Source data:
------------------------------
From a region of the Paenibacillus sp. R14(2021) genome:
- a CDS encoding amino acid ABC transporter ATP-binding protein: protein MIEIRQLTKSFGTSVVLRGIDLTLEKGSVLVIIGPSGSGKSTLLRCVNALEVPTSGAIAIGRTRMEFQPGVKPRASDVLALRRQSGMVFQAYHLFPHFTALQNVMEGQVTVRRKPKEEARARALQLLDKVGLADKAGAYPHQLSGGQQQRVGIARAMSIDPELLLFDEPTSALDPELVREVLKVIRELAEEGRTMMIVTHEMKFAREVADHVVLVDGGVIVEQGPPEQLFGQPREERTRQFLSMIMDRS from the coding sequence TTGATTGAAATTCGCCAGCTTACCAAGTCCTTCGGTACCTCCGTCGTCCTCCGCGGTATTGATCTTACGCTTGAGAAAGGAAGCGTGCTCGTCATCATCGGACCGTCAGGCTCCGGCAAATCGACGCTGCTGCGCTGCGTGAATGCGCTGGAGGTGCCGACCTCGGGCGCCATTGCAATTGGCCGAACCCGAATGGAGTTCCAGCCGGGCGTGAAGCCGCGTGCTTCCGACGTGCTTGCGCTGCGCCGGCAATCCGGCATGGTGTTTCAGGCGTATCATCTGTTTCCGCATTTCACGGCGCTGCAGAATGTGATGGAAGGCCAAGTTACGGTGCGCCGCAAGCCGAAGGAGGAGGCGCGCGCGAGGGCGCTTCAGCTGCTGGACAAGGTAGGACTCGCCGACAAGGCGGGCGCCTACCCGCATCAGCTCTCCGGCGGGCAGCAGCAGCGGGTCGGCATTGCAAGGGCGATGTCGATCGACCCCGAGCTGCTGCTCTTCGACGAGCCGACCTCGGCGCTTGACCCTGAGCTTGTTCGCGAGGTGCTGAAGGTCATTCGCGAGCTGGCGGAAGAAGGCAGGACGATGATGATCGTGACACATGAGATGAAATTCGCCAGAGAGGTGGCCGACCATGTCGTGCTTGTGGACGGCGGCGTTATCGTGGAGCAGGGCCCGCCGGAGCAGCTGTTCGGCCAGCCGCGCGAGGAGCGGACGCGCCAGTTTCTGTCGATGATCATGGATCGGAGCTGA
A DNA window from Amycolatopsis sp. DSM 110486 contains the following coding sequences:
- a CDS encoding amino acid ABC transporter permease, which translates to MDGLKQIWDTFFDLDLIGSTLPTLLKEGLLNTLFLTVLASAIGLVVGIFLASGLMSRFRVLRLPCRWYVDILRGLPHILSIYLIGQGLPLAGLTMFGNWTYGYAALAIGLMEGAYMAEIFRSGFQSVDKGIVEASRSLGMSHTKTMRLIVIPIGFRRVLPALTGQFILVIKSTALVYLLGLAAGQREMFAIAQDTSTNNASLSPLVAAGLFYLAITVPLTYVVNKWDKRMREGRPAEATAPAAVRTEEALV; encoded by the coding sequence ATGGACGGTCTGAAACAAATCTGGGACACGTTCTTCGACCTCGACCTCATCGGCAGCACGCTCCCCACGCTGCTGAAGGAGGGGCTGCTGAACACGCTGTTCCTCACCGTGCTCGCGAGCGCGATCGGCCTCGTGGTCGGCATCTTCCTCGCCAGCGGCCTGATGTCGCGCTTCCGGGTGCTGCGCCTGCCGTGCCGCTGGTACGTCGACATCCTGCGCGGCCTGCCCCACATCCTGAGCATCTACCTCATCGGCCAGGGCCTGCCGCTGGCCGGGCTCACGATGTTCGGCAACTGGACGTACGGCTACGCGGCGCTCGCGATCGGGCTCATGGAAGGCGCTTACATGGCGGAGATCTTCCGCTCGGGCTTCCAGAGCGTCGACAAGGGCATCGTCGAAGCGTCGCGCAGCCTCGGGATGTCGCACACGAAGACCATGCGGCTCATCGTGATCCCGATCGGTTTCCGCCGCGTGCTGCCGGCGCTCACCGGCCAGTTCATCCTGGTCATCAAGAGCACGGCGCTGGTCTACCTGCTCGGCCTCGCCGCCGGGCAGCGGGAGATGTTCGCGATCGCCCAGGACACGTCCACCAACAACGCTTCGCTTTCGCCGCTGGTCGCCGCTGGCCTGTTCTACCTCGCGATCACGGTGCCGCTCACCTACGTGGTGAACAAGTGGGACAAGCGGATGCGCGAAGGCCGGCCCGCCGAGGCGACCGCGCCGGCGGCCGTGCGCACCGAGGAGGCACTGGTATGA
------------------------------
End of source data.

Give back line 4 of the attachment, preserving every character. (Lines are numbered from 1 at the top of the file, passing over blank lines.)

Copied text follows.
- a CDS encoding amino acid ABC transporter permease, which translates to MDGLKQIWDTFFDLDLIGSTLPTLLKEGLLNTLFLTVLASAIGLVVGIFLASGLMSRFRVLRLPCRWYVDILRGLPHILSIYLIGQGLPLAGLTMFGNWTYGYAALAIGLMEGAYMAEIFRSGFQSVDKGIVEASRSLGMSHTKTMRLIVIPIGFRRVLPALTGQFILVIKSTALVYLLGLAAGQREMFAIAQDTSTNNASLSPLVAAGLFYLAITVPLTYVVNKWDKRMREGRPAEATAPAAVRTEEALV; encoded by the coding sequence ATGGACGGTCTGAAACAAATCTGGGACACGTTCTTCGACCTCGACCTCATCGGCAGCACGCTCCCCACGCTGCTGAAGGAGGGGCTGCTGAACACGCTGTTCCTCACCGTGCTCGCGAGCGCGATCGGCCTCGTGGTCGGCATCTTCCTCGCCAGCGGCCTGATGTCGCGCTTCCGGGTGCTGCGCCTGCCGTGCCGCTGGTACGTCGACATCCTGCGCGGCCTGCCCCACATCCTGAGCATCTACCTCATCGGCCAGGGCCTGCCGCTGGCCGGGCTCACGATGTTCGGCAACTGGACGTACGGCTACGCGGCGCTCGCGATCGGGCTCATGGAAGGCGCTTACATGGCGGAGATCTTCCGCTCGGGCTTCCAGAGCGTCGACAAGGGCATCGTCGAAGCGTCGCGCAGCCTCGGGATGTCGCACACGAAGACCATGCGGCTCATCGTGATCCCGATCGGTTTCCGCCGCGTGCTGCCGGCGCTCACCGGCCAGTTCATCCTGGTCATCAAGAGCACGGCGCTGGTCTACCTGCTCGGCCTCGCCGCCGGGCAGCGGGAGATGTTCGCGATCGCCCAGGACACGTCCACCAACAACGCTTCGCTTTCGCCGCTGGTCGCCGCTGGCCTGTTCTACCTCGCGATCACGGTGCCGCTCACCTACGTGGTGAACAAGTGGGACAAGCGGATGCGCGAAGGCCGGCCCGCCGAGGCGACCGCGCCGGCGGCCGTGCGCACCGAGGAGGCACTGGTATGA